Legend has it that Francescoli was so good that he inspired Zinedine Zidane to give up a promising career in France's top Petanque league in order to take up football, and even named his son after him. Francescoli certainly stood head and shoulders above the other members of the Uruguayan teams of the 80's and 90's, owing much to the fact that 'the Prince' seemed more bothered about trying to beat the opposition rather than trying to clobber the living daylights out of them. Uruguay were hosting the tournament and their opener in their national stadium, the fortress that is the Centenario in Montevideo, saw them coast to a 2:0 lead against perennial whipping boys Venezuela. Deployed in a midfield role alongside Gus Poyet and Gutierrez, Francescoli was allowed to pull the attacking strings as the rest of the midfield worked like mad to supply him with enough ball for him to do some damage. However, when Luis Dolguetta pulled one back early in the 2nd half the atmosphere changed and it was left to Francescoli to restore the 2 goal lead by stroking home a penalty 15 minutes from time. The 2nd group game, against Paraguay, saw Francescoli, aided by Roma star Daniel "the Beaver" Fonseca, torment the Paraguayan defence with some sublime touches and movement, but Francescoli's early goal was all they had to show for their dominance and they ended the game defensively, protecting their slender lead. The 33 year old Francescoli was rested from the final group game and returned for the quarter final against Bolivia, whose defensive tactics backfired as Francescoli, Fonseca and Otero proceeded to rip them apart, racing into a 2:0 lead in the opening half hour. Francescoli's probing continued to wreak havoc amongst the Bolivian defence, but with Fonseca going off injured they lacked a real cutting edge up front, and when the Bolivians pulled a goal back with 20 minutes to go the Centenario was forced to see out a nerve-racking ending. Fonseca's injury meant that Francescoli was pushed forward into a striker's role for the semi final against Colombia, and whilst this meant that Carlos Valderrama and Freddy Rincon initially dominated the game, Francescoli's clever link play started to open up the Colombian defence and he was involved in the Adinolfi and Otero goals that took the hosts into the final. With Fonseca back for the final against pre-tournament favourites Brazil, Francescoli reverted back into midfield. A packed Centenario fancied their chances - in 37 Copa America games played in Montevideo they'd not lost a single game. An incredible record that they didn't fancy losing. With Fonseca only lasting half the game, it was again left to Francescoli to provide the main attacking threat, but with the Brazilians strong all over the pitch and taking a 1:0 lead, the Uruguayans were happy to end the game level after substitute Bengoechea grabbed a 2nd half equaliser. Francescoli dispatched the first penalty in the shoot out and then stood back as everyone bar Brazil's Tulio was successful. The championship turned out to be Francescoli's international tournament swansong, but winning the Copa America on home turf, and against Brazil, was not a bad way to go out.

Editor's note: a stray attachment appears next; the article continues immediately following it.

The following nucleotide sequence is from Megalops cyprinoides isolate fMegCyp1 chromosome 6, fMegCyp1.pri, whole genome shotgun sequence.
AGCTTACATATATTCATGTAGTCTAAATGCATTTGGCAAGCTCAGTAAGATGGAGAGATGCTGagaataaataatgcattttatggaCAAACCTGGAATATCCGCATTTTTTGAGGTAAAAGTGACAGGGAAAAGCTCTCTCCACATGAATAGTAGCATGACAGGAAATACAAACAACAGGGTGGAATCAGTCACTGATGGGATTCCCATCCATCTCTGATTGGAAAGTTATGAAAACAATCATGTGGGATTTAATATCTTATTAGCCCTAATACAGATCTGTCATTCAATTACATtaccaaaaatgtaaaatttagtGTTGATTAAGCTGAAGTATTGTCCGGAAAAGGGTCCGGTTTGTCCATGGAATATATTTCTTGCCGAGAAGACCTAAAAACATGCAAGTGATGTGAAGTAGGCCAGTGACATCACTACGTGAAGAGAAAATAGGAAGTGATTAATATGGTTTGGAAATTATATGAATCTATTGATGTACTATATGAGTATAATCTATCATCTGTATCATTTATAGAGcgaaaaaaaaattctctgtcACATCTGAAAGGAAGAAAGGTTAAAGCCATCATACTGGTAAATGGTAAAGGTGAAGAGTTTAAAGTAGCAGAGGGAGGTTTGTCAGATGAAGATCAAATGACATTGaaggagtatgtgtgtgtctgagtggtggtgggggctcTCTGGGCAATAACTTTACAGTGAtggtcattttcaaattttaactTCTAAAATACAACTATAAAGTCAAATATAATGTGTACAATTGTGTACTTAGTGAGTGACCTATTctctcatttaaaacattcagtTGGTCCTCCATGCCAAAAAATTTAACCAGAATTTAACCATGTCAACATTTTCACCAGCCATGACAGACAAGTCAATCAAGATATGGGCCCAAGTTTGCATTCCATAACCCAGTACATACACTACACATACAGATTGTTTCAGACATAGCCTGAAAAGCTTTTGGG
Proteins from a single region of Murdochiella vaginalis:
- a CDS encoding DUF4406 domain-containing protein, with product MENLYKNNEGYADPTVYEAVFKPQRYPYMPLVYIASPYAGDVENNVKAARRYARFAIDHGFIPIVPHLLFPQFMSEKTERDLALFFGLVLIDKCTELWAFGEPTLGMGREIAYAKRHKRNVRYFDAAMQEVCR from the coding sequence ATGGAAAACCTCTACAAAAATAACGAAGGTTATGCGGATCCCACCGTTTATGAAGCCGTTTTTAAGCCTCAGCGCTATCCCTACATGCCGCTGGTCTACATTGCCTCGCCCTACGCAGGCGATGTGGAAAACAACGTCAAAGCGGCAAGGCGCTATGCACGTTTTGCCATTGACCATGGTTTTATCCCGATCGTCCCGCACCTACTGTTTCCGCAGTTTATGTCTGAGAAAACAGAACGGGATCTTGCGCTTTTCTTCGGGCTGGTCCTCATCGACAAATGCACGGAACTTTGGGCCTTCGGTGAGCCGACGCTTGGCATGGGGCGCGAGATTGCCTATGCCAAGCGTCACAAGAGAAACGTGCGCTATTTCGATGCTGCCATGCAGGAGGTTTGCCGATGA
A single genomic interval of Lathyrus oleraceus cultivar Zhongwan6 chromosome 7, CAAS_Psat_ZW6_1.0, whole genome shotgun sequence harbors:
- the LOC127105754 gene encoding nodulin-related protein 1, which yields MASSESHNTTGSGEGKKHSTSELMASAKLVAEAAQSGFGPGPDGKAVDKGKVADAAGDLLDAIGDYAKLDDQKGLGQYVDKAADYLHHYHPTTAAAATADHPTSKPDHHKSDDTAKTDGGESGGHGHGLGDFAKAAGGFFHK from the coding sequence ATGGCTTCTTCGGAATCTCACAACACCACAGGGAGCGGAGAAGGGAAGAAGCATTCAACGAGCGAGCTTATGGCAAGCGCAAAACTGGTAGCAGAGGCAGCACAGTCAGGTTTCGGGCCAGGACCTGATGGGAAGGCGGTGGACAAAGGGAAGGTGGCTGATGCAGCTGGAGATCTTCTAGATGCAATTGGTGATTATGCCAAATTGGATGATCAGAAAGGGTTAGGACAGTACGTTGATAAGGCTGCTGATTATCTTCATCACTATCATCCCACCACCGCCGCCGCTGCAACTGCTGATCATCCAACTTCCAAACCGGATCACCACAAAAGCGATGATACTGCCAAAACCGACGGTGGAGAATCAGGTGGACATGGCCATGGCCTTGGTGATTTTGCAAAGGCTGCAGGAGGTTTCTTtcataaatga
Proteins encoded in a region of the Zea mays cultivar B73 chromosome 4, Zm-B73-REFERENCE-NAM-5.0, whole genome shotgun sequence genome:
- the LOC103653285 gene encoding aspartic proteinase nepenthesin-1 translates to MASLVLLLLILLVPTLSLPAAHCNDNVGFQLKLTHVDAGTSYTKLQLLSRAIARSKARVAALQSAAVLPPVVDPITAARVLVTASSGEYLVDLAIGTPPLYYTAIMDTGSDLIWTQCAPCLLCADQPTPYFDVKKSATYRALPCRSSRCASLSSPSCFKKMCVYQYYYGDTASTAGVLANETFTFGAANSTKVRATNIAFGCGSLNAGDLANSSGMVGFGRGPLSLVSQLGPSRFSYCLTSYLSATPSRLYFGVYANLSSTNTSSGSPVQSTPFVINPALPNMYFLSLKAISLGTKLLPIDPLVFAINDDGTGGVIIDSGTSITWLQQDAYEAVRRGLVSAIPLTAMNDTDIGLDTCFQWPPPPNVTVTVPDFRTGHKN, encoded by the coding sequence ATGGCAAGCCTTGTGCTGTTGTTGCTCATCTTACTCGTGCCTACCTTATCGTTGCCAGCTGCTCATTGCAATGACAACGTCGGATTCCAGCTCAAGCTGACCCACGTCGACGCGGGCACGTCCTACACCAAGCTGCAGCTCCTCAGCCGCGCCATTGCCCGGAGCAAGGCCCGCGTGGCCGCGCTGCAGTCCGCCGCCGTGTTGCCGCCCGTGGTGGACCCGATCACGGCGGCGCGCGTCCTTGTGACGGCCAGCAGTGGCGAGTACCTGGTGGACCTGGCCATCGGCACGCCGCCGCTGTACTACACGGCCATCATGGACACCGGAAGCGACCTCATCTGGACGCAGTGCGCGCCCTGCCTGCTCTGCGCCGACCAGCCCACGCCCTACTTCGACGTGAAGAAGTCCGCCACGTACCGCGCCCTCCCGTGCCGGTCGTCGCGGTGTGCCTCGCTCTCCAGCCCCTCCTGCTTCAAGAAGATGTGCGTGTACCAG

No.3 Julio 'Romerito' Romero (Paraguay) Tournament: 1979